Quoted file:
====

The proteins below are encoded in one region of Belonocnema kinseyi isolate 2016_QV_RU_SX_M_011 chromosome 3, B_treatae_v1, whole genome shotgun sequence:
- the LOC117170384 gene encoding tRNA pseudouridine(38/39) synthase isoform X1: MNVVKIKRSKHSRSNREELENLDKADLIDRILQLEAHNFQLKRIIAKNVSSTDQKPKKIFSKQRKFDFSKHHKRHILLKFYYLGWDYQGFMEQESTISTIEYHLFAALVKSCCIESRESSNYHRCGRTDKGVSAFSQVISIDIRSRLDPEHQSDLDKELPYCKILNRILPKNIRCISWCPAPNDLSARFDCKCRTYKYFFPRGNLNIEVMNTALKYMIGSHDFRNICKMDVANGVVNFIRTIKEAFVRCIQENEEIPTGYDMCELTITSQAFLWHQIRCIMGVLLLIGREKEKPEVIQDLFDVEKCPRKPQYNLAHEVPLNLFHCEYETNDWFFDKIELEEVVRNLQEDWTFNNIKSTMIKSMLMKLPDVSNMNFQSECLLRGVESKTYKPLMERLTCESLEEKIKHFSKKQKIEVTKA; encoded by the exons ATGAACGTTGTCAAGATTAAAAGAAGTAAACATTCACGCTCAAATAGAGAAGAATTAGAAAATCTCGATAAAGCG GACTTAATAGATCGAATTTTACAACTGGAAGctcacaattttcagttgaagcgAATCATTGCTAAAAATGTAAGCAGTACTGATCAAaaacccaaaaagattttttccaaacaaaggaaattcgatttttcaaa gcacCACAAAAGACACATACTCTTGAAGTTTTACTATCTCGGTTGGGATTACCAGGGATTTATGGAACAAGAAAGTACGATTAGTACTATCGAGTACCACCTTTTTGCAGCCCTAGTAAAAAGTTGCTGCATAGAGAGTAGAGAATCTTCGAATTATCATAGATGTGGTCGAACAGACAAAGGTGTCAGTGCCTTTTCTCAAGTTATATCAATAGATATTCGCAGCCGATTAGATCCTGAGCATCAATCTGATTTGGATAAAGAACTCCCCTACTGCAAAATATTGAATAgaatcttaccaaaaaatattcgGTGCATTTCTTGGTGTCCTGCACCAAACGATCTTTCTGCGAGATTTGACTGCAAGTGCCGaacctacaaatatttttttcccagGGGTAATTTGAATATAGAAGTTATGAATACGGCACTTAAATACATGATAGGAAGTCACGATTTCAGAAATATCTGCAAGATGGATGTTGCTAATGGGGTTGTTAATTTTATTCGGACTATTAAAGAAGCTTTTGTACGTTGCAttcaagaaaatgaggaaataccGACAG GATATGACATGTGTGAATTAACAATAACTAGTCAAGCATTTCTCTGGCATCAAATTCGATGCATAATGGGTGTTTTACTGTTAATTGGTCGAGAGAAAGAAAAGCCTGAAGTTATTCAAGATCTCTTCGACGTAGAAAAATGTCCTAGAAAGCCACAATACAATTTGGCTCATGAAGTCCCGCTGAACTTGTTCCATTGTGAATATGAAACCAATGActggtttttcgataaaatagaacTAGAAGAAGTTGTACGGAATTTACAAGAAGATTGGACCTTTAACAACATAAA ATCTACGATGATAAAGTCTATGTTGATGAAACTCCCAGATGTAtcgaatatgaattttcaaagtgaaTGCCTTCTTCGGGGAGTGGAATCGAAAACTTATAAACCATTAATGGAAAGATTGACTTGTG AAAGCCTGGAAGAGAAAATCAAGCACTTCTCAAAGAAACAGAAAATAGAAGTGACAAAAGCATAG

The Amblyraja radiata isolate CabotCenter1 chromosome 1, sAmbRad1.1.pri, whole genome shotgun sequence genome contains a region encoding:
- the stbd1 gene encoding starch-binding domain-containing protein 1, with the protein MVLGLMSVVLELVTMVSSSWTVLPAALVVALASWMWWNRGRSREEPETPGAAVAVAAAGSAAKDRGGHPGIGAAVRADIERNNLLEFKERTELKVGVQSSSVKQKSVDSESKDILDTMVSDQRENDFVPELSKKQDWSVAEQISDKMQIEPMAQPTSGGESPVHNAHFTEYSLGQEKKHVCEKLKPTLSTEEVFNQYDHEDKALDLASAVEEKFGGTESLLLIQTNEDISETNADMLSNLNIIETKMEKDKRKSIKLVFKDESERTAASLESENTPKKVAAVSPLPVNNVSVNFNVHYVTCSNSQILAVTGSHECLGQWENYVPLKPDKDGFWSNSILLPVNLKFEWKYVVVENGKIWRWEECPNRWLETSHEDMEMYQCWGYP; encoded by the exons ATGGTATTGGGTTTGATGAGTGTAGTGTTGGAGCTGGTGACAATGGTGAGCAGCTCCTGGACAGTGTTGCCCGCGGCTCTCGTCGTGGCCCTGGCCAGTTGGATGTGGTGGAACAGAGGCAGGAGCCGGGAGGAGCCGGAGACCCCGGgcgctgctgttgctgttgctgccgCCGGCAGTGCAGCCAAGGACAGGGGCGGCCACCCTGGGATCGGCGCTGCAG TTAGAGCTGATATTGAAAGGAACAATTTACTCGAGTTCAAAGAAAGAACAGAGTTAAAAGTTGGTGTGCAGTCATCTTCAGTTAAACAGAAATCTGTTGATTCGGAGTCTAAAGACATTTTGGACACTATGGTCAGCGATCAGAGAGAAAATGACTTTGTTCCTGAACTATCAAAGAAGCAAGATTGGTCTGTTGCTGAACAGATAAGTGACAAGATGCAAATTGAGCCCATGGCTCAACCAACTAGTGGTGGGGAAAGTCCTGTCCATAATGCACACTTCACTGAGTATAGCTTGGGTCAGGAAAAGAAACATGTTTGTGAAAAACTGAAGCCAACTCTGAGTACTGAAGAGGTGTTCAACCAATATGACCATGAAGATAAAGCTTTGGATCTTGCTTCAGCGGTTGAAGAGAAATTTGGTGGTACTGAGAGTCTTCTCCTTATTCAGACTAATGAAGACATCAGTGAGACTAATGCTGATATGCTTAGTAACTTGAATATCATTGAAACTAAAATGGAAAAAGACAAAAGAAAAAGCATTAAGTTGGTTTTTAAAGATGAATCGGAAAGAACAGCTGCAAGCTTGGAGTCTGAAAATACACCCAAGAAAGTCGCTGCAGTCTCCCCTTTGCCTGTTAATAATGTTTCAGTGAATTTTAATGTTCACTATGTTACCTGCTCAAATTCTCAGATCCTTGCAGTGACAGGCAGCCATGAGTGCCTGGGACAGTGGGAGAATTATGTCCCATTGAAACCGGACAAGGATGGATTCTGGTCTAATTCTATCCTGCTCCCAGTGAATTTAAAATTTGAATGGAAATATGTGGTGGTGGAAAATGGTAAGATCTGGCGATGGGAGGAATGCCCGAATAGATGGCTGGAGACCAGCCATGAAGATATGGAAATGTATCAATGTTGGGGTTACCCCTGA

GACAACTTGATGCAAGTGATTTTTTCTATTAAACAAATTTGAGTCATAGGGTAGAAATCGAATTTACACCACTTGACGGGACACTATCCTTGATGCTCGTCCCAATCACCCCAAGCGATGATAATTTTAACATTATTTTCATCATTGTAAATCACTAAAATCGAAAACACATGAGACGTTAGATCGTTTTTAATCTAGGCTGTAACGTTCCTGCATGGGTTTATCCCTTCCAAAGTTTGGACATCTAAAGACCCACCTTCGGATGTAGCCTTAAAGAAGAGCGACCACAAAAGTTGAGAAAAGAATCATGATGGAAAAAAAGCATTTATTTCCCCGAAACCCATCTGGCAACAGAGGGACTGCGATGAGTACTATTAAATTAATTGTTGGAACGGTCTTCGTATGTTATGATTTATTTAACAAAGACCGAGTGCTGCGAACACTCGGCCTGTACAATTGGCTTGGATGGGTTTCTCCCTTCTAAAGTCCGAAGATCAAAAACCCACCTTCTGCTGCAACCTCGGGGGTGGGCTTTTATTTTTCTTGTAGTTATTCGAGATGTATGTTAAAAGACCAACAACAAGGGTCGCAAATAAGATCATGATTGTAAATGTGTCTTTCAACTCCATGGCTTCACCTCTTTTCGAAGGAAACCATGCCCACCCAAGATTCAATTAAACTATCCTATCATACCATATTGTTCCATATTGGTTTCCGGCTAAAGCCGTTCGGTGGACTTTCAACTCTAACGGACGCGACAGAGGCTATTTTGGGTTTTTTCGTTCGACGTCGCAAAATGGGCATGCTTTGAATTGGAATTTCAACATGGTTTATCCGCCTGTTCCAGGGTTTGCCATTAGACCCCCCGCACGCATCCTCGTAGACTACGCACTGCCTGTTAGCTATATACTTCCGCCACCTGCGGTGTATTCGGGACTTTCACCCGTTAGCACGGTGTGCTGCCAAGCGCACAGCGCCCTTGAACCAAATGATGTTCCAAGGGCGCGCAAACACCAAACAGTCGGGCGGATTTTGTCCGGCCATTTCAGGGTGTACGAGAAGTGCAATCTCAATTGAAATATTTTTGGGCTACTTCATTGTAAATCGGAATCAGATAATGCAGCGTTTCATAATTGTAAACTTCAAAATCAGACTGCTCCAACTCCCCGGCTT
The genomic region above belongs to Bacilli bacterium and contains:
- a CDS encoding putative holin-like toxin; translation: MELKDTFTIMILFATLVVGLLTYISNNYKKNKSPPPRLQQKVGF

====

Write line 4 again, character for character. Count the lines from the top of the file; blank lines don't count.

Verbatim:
- the stbd1 gene encoding starch-binding domain-containing protein 1, with the protein MVLGLMSVVLELVTMVSSSWTVLPAALVVALASWMWWNRGRSREEPETPGAAVAVAAAGSAAKDRGGHPGIGAAVRADIERNNLLEFKERTELKVGVQSSSVKQKSVDSESKDILDTMVSDQRENDFVPELSKKQDWSVAEQISDKMQIEPMAQPTSGGESPVHNAHFTEYSLGQEKKHVCEKLKPTLSTEEVFNQYDHEDKALDLASAVEEKFGGTESLLLIQTNEDISETNADMLSNLNIIETKMEKDKRKSIKLVFKDESERTAASLESENTPKKVAAVSPLPVNNVSVNFNVHYVTCSNSQILAVTGSHECLGQWENYVPLKPDKDGFWSNSILLPVNLKFEWKYVVVENGKIWRWEECPNRWLETSHEDMEMYQCWGYP; encoded by the exons ATGGTATTGGGTTTGATGAGTGTAGTGTTGGAGCTGGTGACAATGGTGAGCAGCTCCTGGACAGTGTTGCCCGCGGCTCTCGTCGTGGCCCTGGCCAGTTGGATGTGGTGGAACAGAGGCAGGAGCCGGGAGGAGCCGGAGACCCCGGgcgctgctgttgctgttgctgccgCCGGCAGTGCAGCCAAGGACAGGGGCGGCCACCCTGGGATCGGCGCTGCAG TTAGAGCTGATATTGAAAGGAACAATTTACTCGAGTTCAAAGAAAGAACAGAGTTAAAAGTTGGTGTGCAGTCATCTTCAGTTAAACAGAAATCTGTTGATTCGGAGTCTAAAGACATTTTGGACACTATGGTCAGCGATCAGAGAGAAAATGACTTTGTTCCTGAACTATCAAAGAAGCAAGATTGGTCTGTTGCTGAACAGATAAGTGACAAGATGCAAATTGAGCCCATGGCTCAACCAACTAGTGGTGGGGAAAGTCCTGTCCATAATGCACACTTCACTGAGTATAGCTTGGGTCAGGAAAAGAAACATGTTTGTGAAAAACTGAAGCCAACTCTGAGTACTGAAGAGGTGTTCAACCAATATGACCATGAAGATAAAGCTTTGGATCTTGCTTCAGCGGTTGAAGAGAAATTTGGTGGTACTGAGAGTCTTCTCCTTATTCAGACTAATGAAGACATCAGTGAGACTAATGCTGATATGCTTAGTAACTTGAATATCATTGAAACTAAAATGGAAAAAGACAAAAGAAAAAGCATTAAGTTGGTTTTTAAAGATGAATCGGAAAGAACAGCTGCAAGCTTGGAGTCTGAAAATACACCCAAGAAAGTCGCTGCAGTCTCCCCTTTGCCTGTTAATAATGTTTCAGTGAATTTTAATGTTCACTATGTTACCTGCTCAAATTCTCAGATCCTTGCAGTGACAGGCAGCCATGAGTGCCTGGGACAGTGGGAGAATTATGTCCCATTGAAACCGGACAAGGATGGATTCTGGTCTAATTCTATCCTGCTCCCAGTGAATTTAAAATTTGAATGGAAATATGTGGTGGTGGAAAATGGTAAGATCTGGCGATGGGAGGAATGCCCGAATAGATGGCTGGAGACCAGCCATGAAGATATGGAAATGTATCAATGTTGGGGTTACCCCTGA